- Open Access
The influence of rural clinical school experiences on medical students’ levels of interest in rural careers
Human Resources for Health volume 12, Article number: 48 (2014)
Australian Rural Clinical School (RCS) programmes have been designed to create experiences that positively influence graduates to choose rural medical careers. Rural career intent is a categorical evaluation measure and has been used to assess the Australian RCS model. Predictors for rural medical career intent have been associated with extrinsic values such as students with a rural background. Intrinsic values such as personal interest have not been assessed with respect to rural career intent. In psychology, a predictor of the motivation or emotion for a specific career or career location is the level of interest. Our primary aims are to model over one year of Australian RCS training, change in self-reported interest for future rural career intent. Secondary aims are to model student factors associated with rural career intent while attending an RCS.
The study participants were medical students enrolled in a RCS in the year 2013 at the University of New South Wales (UNSW) and who completed the newly developed self-administered UNSW Undergraduate Destinations Study (UDS) questionnaire. Data were collected at baseline and after one year of RCS training on preferred location for internship, work and intended specialty. Interest for graduate practice location (career intent) was assessed on a five-variable Likert scale at both baseline and at follow-up. A total of 165 students completed the UDS at baseline and 150 students after 1 year of follow-up.
Factors associated with intent to practise in a rural location were rural background (χ2 = 28.4, P < 0.001), two or more previous years at an RCS (χ2 = 9.0, P = 0.003), and preference for a rural internship (χ2 = 17.8, P < 0.001). At follow-up, 41% of participants who originally intended to work in a metropolitan location at baseline changed their preference and indicated a preference for a rural location. The level of interest in intended practice location was significantly higher for those intending to work in a rural area than those with intention to work in a metropolitan (urban area) location (t = -3.1, P = 0.002). Initial rural career location intention was associated with increased interest levels after 1 year of follow-up (paired t = -2.3, P = 0.02).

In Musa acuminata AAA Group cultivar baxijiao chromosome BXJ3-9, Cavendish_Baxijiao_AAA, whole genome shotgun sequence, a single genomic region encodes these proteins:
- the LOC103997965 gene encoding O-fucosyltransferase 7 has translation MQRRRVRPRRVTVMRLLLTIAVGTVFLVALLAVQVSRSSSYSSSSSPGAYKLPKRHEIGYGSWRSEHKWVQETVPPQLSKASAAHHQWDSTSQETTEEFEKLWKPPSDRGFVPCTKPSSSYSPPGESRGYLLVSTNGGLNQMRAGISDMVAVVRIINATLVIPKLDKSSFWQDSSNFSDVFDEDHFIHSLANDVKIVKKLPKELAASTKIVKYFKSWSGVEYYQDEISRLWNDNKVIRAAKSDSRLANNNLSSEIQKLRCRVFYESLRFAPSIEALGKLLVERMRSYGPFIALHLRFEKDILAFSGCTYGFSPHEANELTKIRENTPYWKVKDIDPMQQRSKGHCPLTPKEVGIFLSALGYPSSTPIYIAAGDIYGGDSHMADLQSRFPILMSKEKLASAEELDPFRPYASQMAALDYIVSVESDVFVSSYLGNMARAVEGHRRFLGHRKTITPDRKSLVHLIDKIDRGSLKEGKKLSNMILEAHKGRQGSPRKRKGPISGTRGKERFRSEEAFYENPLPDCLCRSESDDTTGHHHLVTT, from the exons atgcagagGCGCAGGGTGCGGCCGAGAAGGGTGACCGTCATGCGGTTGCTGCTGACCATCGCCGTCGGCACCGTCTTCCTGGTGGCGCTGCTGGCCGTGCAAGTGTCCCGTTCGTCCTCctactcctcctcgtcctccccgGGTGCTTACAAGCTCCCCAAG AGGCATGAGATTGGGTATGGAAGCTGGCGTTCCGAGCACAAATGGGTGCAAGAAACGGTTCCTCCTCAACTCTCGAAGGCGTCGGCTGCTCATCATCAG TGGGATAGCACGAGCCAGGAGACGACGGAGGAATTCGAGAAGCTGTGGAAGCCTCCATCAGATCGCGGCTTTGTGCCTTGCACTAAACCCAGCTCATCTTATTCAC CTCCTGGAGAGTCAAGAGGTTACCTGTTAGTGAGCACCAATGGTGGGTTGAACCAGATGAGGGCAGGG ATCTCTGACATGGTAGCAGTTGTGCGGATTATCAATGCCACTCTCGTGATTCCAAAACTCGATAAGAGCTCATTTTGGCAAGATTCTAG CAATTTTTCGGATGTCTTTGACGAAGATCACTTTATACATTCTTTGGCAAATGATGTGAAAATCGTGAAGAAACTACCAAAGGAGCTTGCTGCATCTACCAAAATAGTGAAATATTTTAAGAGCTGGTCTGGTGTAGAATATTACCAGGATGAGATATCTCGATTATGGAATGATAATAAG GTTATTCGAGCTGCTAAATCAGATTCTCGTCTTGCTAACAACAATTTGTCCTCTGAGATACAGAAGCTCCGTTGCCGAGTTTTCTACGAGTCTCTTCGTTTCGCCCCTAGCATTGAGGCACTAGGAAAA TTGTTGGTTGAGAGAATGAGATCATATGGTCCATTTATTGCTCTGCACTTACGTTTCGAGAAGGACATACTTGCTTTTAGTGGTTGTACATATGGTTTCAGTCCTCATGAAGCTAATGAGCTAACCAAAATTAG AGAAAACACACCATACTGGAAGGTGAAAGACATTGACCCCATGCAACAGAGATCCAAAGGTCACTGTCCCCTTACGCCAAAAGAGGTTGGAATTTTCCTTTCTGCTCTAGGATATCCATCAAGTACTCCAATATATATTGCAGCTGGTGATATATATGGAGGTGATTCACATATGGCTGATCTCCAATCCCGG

When evaluating the success of RCS outcomes with respect to rural workforce destination, both rural practice intentions and level of interest are key factors related to projected career destination. RCS experience can positively influence practice intent (toward rural practice) and interest levels (toward greater interest in rural practice).
The shortage of medical practitioners in rural and regional areas is well documented in Australia . There have been considerable efforts from the Australian Federal Government to address these shortages by funding a range of programmes aimed at medical students. These programmes aim to increase medical student’s level of motivation for rural practice via providing students with extended rural clinical placements [2, 3]. One such initiative has been the establishment of the Rural Clinical School (RCS) programme across all medical schools in Australia.
A rural career pathway has been defined in previous studies as the intention or actual practice in a rural area . RCS evaluation measures for rural career intentions have traditionally used a categorical ‘Yes/No’ binary factor . Cross-sectional studies on predictors of rural career intent have focused on individual extrinsic values such as rural background [6, 7]. On the other hand, it is not known if RCS career intentions are intrinsically stable. That is, with respect to emotion and/or motivation . Indeed there may be change in intrinsic values during decision-making over time .
Individual intrinsic values such as interest have been shown to provide insight into both individual values concerning motivation and personal emotion in career choice [10, 11] Assessment of intrinsic values (that is interest for a specific career or career location) has been shown to be a strong predictor of actual career practice [12, 13]. In career counselling and human resources management, use of interest levels have been used as a research tool to better understand and direct career choice [12, 14]. However, with respect to RCS evaluation for rural career intent, interest level has not been previously examined over time.
The primary aims of the present study are: i) to model over one year of Australian RCS training, and determine if self-reported interest for future rural career intent may vary; ii) to identify factors associated with rural practice intentions for medical students attending a RCS programme as part of their undergraduate studies.